Action Potential Gating of Calcium Channels and Transmitter Release
The regulation of transmitter release at the neuromuscular junction is tightly regulated by the influx of calcium in the presynaptic nerve terminal. Interestingly, the probability that release sites at the neuromuscular junction will liberate transmitter during each action potential is very low. The reasons for this low probability of release are not well understood. To test the hypothesis that individual N-type calcium channels open with a low probability, single channel recordings of N-type voltage-gated calcium channels were performed. Using this approach I determined the conductance of these channels, their probability of gating during an action potential waveform, and the magnitude of calcium flux during a single channel opening. I conclude from these studies that N-type voltage-gated calcium channels have a very low probability of opening (< 5%) during an action potential and the characteristics of calcium entry during single channel openings can help to explain the low probability of transmitter release at release sites in the neuromuscular junction. To understand how calcium current is activated physiologically, the activation and resulting current from N-type calcium channels elicited by different action potential waveforms were studied. This work was carried out at both room temperature and 37°C to provide a physiological context. Using the whole-cell patch clamp techniques, I studied the activation of current during various action potential shapes and conditions, and the kinetics of N- and L-type current activation. Using this approach I determined that N-type channels activate more slowly than L-type. Furthermore, depending on the action potential shape used and the temperature, action potentials can activate varying proportions (I/Imax) of N-type calcium current (ranging from 10-100%). Under physiological conditions using a frog motoneuron action potential waveform I determined that there was a very low proportion of calcium current activated by a natural action potential (~32%). Adenosine 5´-triphosphate (ATP) is co-released with acetylcholine (ACh) at the neuromuscular junction, and has been found to inhibit transmission. I used the cutaneous pectoris muscle of the Rana pipiens to study ATP-mediated modulation of ACh release. Intracellular postsynaptic recordings were used as a measure of ACh release, and agents that perturb the ATP signaling were examined.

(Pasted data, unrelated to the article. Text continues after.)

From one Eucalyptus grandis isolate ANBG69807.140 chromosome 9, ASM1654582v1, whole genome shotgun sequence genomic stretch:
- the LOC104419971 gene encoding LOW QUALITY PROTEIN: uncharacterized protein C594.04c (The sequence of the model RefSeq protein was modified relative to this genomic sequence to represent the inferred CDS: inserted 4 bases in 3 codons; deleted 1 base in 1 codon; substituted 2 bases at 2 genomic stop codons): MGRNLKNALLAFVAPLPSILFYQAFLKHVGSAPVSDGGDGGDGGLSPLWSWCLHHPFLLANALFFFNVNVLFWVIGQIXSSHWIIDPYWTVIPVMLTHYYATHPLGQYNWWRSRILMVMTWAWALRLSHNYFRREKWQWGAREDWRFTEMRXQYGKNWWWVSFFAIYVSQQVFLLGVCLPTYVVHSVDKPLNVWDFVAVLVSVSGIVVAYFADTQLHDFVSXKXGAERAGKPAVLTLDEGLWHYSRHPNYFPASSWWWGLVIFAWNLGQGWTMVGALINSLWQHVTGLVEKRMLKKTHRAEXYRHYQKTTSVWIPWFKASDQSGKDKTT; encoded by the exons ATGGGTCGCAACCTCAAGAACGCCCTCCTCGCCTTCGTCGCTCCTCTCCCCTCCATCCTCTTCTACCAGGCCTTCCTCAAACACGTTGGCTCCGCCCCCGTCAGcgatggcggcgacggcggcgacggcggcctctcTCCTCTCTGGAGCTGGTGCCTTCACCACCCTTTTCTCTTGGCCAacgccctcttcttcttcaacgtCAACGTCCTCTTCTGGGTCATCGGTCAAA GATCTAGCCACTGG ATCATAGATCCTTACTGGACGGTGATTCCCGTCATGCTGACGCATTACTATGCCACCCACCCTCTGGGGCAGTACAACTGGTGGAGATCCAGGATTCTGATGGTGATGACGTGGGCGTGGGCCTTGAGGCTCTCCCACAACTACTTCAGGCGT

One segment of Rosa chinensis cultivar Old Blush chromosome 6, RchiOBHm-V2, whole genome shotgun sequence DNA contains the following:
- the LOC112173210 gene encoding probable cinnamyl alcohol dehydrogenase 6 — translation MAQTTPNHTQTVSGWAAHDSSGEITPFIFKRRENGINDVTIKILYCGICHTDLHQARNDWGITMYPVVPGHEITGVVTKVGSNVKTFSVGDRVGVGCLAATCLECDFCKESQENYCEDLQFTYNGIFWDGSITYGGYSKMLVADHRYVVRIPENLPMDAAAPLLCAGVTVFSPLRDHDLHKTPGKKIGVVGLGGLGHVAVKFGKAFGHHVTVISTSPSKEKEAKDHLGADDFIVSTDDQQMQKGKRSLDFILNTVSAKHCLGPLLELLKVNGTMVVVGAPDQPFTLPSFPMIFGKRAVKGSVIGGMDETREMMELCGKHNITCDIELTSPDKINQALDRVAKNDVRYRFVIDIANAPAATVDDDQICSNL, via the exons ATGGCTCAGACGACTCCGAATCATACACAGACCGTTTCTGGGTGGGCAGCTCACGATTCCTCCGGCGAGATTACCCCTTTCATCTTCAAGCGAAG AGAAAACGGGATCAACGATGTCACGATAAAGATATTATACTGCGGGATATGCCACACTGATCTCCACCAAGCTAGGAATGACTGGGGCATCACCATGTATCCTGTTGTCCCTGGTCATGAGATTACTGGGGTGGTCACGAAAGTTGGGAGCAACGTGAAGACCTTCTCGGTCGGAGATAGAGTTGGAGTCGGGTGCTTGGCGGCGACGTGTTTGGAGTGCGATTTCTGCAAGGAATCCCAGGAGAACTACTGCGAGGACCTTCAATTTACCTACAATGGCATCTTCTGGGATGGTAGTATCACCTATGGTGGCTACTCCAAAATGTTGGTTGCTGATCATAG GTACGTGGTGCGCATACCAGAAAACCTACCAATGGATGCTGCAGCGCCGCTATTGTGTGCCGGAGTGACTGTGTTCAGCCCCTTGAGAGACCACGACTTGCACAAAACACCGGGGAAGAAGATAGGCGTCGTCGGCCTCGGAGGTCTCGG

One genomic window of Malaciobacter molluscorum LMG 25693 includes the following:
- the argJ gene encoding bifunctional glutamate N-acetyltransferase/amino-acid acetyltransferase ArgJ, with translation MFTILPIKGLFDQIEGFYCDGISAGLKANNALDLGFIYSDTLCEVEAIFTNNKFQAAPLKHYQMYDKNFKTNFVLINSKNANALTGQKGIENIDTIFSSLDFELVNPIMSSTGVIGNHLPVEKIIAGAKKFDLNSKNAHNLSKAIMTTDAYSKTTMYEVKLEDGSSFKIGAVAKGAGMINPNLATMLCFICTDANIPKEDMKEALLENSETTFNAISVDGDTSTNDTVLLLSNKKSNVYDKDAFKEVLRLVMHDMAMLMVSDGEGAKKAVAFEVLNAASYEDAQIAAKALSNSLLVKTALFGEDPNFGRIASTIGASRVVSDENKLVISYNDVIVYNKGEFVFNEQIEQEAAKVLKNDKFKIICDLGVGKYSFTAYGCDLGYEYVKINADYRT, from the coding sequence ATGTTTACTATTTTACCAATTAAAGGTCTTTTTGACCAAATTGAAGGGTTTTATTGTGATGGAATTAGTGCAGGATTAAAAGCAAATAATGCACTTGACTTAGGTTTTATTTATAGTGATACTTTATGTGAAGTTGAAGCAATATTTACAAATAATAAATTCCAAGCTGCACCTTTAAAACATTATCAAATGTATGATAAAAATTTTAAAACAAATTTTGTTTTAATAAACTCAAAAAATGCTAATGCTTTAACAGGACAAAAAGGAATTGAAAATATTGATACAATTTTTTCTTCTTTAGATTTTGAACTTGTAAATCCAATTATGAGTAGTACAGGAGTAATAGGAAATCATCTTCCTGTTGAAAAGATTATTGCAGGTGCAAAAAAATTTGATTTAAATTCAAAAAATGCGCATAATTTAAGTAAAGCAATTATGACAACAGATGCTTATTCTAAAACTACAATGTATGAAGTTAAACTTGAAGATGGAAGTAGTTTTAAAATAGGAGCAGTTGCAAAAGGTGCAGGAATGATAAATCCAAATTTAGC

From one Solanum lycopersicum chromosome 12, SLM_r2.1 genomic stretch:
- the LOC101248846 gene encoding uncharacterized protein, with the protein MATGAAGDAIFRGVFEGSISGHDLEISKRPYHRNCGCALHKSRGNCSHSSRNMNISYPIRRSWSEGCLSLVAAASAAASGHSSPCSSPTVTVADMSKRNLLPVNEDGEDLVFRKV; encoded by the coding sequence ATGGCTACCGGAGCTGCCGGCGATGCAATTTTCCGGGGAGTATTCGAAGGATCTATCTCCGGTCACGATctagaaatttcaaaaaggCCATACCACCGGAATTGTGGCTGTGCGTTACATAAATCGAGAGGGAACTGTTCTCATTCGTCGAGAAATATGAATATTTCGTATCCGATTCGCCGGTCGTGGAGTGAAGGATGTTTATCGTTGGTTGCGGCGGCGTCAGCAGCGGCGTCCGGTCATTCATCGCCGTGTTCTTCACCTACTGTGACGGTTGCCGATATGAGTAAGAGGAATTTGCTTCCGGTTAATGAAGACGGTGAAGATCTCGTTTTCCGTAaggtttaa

Advisor:Alison Barth; Kevin Currie; Stephen D Meriney; Guo-Qiang Bi; Nathan Urban; German Barrionuevo
School:University of Pittsburgh
School Location:USA - Pennsylvania
Source Type:Master's Thesis
Date of Publication:01/25/2008